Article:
Mice were anesthetized with an i.p. injection of ketamine (100 mg/kg) and xylazine (10 mg/kg) or by 1–3% isoflurane inhalation. Buprenorphine (0.1 mg/kg) was administered prior to the procedure and approximately every 12 hr as needed. The skin overlaying the tibialis anterior (TA) muscle was shaved and the TA was directly injected with a 1.2% solution of BaCl2 in normal saline. At five days post-injury, injured and contralateral (uninjured) TAs were collected. TAs collected for immunofluorescence were incubated at 4°C overnight in 30% sucrose prior to embedding in OCT and flash freezing.

Skeletal muscle primary cell isolation

To obtain highly purified SCs and MPs, primary cells were isolated from regenerating and uninjured muscles as described previously (Chakkalakal et al., 2012; Pessina et al., 2015). Hindlimb muscles were isolated and myofiber fragments were obtained by Type II Collagenase (Gibco, Carlsbad, CA) digestion, trituration, and multiple sedimentation. Mononucleated cells were liberated by further Type II Collagenase and Dispase (Gibco) digestion, trituration, sedimentation and filtration. Cells were stained with CD31, Sca1, CD45 (BD Biosciences, San Jose, CA, #561410, #562058, Biolegend, San Diego, CA, #103132), and Integrin α7 (AbLab, Vancouver, Canada, clone R2F2) fluorescent-conjugated antibodies. Cells were collected using a FACSAria II Cell Sorter (BD Biosciences). Live SCs/MPs were isolated using forward and side scatter profiles, negative selection for DAPI, CD31/45 and Sca1, and positive selection for Integrin α7.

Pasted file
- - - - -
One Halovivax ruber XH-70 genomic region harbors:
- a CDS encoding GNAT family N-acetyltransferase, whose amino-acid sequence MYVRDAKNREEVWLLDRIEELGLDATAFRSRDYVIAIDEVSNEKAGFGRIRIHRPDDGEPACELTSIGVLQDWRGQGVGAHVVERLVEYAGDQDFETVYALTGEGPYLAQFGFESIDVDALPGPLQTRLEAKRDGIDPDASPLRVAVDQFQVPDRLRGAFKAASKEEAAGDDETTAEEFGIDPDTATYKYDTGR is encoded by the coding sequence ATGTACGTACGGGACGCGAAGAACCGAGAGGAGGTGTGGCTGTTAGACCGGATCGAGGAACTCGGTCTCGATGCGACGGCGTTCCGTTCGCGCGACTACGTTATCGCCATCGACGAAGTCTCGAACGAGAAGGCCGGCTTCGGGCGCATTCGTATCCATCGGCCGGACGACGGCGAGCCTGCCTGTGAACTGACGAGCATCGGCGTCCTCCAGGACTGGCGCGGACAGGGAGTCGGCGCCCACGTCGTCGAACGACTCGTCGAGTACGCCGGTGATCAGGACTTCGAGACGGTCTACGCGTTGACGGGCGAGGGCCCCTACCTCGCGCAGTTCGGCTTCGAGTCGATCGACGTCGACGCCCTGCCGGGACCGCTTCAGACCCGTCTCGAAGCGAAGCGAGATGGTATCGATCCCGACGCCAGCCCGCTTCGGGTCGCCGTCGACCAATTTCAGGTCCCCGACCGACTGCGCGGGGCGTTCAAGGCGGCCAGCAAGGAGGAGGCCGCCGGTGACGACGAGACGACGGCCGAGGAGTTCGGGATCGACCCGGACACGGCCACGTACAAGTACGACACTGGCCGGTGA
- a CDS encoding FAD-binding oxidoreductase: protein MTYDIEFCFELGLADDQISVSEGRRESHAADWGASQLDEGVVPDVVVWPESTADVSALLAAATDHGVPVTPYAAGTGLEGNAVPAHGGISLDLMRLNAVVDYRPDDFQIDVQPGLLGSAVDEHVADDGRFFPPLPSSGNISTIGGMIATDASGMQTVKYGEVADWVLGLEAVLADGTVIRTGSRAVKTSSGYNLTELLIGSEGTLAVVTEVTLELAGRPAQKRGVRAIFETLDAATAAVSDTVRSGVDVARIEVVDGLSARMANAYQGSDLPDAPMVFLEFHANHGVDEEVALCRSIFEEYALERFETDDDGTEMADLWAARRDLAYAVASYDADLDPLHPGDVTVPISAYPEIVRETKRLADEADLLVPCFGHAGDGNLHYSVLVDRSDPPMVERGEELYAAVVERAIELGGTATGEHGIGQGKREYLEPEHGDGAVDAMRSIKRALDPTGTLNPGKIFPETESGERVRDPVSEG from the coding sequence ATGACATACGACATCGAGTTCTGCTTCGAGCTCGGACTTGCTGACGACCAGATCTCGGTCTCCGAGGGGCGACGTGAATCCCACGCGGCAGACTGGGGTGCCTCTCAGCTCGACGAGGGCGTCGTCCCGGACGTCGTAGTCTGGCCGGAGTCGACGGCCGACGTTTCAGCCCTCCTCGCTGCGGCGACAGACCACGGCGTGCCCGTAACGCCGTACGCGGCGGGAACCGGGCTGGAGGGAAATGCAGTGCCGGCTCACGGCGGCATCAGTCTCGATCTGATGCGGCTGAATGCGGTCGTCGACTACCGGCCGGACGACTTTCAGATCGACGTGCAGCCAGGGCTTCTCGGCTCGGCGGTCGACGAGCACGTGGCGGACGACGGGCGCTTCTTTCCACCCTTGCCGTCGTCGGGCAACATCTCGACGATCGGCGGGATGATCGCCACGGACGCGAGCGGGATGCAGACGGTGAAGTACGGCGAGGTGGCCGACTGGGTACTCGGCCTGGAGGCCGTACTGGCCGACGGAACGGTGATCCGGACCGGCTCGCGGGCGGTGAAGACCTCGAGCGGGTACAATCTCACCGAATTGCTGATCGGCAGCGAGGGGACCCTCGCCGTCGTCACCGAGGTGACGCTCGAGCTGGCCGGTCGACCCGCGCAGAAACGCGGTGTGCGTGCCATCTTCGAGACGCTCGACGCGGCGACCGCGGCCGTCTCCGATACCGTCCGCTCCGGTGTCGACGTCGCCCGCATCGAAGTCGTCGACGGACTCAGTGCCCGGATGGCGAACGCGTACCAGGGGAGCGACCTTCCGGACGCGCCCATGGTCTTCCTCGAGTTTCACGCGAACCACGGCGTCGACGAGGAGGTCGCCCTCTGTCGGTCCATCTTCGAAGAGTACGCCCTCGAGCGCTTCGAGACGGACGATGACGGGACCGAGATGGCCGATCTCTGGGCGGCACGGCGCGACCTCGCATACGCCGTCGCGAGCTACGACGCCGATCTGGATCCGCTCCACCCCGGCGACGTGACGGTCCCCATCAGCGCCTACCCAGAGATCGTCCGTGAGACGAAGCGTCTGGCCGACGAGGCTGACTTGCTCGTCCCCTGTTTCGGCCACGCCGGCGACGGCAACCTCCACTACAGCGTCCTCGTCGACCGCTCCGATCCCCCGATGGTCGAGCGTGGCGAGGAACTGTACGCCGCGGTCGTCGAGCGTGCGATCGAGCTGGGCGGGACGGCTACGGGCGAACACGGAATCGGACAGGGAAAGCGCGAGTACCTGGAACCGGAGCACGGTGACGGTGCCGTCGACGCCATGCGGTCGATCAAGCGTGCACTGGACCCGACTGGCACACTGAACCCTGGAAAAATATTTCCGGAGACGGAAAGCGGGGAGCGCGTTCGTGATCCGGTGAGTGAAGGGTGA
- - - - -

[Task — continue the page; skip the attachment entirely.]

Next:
Intracellular flow cytometry

Injured and contralateral uninjured TAs were digested as described above. SCs/MPs were identified by an alternate cell surface staining panel selecting for Integrin α7 and negatively selecting for CD31, CD45, and Sca1 (Biolegend #102420, #103132, #108127). Cell fixation, permeabilization, and intracellular staining of Smad4 (Santa Cruz Biotechnology, Santa Cruz, CA, sc-7966 PE) using BD Fixation Buffer (#554655) and BD Phosflow Perm Buffer III (#558050) was carried out according to the BD Phosflow protocol. Analysis of cell surface and intraceullar staining was performed on an LSR II Flow Cytometer (BD Biosciences). Mean Fluorescent Intensity (MFI) was quantified with FlowJo software. Negative controls stained with all cell surface markers but not intracellular antibodies were analyzed to assess background staining. Negative control MFI was subtracted to obtain final MFI values.

FACs-purified SC/MP cultures